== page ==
When it comes to unlikely baton passes, Michael to Huey Lewis is right up there. But you know what? My man crushed it. Grade: 4.5.
We’re nearly three minutes into the song when Cindi Lauper gets her chance. And she says, “Fuck it, I’m making this bitch mine.” She takes the song, slaps it around, makes it confess to her, then makes sweet love to it, and turns her lines into the biggest and most memorable of the entire joint. Grade: 5+.
Kim Carnes was up next. She had one of the biggest hits of the 1980s with “Bette Davis Eyes.” But she is just a distraction because Cindi and Huey join her at the end of her section, with Cindi blowing her away with a “YEAH YEAH YEAHHHHH!” Was Cindi showboating? Maybe. But she was trying to feed some kids in Africa. Grade: 2.

We finally hit our first, big group chorus. The lines that are stuck in your head forever. Ugh.

I was never a Bob Dylan fan. But it’s kind of cool he showed up. He does Bob Dylan things here, which will be overrated by his legion of fans, and underrated by people that never dug him. Grade: 3.

Big chorus number two. Double ugh.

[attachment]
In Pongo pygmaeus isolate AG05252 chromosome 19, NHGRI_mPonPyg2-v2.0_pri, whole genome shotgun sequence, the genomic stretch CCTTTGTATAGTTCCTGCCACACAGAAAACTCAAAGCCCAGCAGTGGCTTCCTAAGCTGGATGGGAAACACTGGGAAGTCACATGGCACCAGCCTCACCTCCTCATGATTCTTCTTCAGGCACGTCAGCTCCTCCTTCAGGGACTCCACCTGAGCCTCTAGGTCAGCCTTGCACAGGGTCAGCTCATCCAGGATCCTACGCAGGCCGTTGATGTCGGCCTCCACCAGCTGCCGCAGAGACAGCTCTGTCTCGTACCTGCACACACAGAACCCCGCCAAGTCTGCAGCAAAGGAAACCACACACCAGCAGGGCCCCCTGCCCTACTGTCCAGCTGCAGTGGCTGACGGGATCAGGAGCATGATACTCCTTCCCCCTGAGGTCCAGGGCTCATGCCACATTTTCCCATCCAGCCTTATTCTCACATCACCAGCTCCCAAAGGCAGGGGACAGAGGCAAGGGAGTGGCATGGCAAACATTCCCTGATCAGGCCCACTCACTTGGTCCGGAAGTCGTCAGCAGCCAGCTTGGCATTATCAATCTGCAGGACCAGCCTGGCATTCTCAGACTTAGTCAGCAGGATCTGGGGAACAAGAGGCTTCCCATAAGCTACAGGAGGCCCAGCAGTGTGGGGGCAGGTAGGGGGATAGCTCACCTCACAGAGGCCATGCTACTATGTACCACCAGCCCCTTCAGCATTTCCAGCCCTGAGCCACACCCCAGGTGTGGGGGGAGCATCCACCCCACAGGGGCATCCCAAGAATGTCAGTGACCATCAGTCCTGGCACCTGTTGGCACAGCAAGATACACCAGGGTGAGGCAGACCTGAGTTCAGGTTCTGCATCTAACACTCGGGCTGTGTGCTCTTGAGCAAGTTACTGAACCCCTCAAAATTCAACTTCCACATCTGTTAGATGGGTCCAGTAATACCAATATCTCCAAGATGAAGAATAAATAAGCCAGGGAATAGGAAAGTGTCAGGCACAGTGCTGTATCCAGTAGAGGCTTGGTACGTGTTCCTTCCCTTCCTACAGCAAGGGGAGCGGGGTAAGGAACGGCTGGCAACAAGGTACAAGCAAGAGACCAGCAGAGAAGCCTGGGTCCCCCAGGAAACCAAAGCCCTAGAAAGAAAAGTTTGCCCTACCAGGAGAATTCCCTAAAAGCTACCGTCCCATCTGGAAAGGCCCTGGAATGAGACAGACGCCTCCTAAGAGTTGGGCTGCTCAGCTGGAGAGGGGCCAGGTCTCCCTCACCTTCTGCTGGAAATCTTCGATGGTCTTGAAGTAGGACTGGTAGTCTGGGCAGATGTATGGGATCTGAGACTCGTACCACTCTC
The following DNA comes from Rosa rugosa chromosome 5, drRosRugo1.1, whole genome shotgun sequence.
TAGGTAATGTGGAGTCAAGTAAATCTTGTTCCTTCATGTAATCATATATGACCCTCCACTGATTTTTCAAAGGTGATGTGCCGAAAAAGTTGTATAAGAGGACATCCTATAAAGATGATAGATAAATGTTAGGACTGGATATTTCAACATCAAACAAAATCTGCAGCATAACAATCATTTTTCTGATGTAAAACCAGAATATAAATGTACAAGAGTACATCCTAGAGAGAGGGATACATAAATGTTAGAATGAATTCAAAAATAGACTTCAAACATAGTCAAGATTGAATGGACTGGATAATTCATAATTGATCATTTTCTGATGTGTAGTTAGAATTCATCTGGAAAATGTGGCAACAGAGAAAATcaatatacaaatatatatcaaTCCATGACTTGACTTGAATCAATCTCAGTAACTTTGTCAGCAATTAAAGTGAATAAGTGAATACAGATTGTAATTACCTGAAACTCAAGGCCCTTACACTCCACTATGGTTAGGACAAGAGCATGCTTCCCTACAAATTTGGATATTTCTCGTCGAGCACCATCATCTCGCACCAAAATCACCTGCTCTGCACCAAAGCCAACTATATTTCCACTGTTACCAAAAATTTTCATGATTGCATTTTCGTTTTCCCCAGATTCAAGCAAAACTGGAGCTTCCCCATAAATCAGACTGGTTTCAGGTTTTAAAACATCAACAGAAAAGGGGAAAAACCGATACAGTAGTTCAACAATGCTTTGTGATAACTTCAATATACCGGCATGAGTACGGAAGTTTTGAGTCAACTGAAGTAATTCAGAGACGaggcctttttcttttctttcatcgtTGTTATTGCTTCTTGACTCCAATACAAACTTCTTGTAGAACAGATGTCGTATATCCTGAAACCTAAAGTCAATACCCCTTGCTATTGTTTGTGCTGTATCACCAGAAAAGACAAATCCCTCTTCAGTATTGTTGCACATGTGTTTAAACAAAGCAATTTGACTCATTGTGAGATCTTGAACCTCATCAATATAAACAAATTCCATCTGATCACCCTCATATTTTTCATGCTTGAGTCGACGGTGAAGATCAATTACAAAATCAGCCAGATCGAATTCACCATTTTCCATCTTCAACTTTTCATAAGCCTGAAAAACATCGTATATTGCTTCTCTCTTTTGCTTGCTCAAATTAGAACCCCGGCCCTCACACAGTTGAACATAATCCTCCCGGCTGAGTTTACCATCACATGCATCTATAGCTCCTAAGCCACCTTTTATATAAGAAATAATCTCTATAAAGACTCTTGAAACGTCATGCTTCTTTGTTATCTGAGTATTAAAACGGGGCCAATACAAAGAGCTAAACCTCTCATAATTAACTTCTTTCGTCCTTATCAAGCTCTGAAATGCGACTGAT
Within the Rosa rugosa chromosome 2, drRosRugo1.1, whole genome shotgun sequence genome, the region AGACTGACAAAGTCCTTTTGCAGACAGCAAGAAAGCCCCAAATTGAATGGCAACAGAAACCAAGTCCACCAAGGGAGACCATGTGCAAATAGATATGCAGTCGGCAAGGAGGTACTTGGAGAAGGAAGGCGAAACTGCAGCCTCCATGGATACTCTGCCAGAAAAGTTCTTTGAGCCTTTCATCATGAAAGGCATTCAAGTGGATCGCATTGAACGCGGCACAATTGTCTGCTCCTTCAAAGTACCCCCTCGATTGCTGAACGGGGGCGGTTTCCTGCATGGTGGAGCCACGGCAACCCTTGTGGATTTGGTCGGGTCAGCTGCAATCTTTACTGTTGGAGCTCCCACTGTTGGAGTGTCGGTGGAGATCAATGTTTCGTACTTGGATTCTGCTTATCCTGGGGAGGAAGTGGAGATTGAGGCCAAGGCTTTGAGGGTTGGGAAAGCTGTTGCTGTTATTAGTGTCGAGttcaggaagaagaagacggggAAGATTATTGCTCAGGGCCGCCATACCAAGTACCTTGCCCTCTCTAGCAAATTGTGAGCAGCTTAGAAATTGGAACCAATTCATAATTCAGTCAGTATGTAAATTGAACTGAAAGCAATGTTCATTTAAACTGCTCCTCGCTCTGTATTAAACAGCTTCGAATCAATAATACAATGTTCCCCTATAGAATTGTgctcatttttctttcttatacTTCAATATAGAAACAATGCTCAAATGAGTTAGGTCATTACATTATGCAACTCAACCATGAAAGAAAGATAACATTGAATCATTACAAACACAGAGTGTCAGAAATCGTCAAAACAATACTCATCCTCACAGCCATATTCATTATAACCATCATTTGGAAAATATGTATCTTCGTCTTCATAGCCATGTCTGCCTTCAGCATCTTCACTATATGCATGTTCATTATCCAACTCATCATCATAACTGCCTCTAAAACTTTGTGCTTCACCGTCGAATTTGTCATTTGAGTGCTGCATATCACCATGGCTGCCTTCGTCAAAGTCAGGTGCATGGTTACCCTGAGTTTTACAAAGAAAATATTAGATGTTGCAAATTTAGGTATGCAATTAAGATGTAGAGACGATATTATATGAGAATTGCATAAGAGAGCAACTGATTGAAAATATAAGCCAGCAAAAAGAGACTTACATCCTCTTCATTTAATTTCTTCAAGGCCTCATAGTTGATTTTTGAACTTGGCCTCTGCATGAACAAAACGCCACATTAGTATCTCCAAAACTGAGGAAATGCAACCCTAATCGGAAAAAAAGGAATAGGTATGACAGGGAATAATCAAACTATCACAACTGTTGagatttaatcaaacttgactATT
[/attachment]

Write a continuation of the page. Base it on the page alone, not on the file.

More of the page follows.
Here we hit the only part of the song that can be called genius . Mike, Li, and Q throw in just a touch of the African American gospel experience to give the song a little extra weight but without turning into a “Black” song. Because that might have offended some people.

Ray Charles gets the first run, and even though he was 98 years old, he knocks it out of the park. Just a tremendous performance. Grade: 5.

Finally, the song closes with two quick duets. First are Stevie Wonder and Bruce Springsteen, singing back and forth to each other. Both show why they are Hall of Famers and music legends, arriving in full character and throwing themselves completely into their lines. It’s also fascinating to hear the Boss’ voice harken back to his younger days. I hear more “Hungry Heart” than anything off of Born in the USA here. Grades: 5 for both.
Ray comes back in to close things out with James Ingram. Ingram was a favorite of Quincy Jones, likely explaining why he got this plum assignment. He is more than capable of playing catch with Ray, singing his lungs out and giving us the “Ya Mo B There” double fist pump on each syllable. Ray will not let the young fella steal his thunder, though, and closes the song with a big “WHOOOOOO-HOOO! Good God!” Grades: 5’s.

Happy Easter everybody!

  1. He says nearly 500 words in…  ↩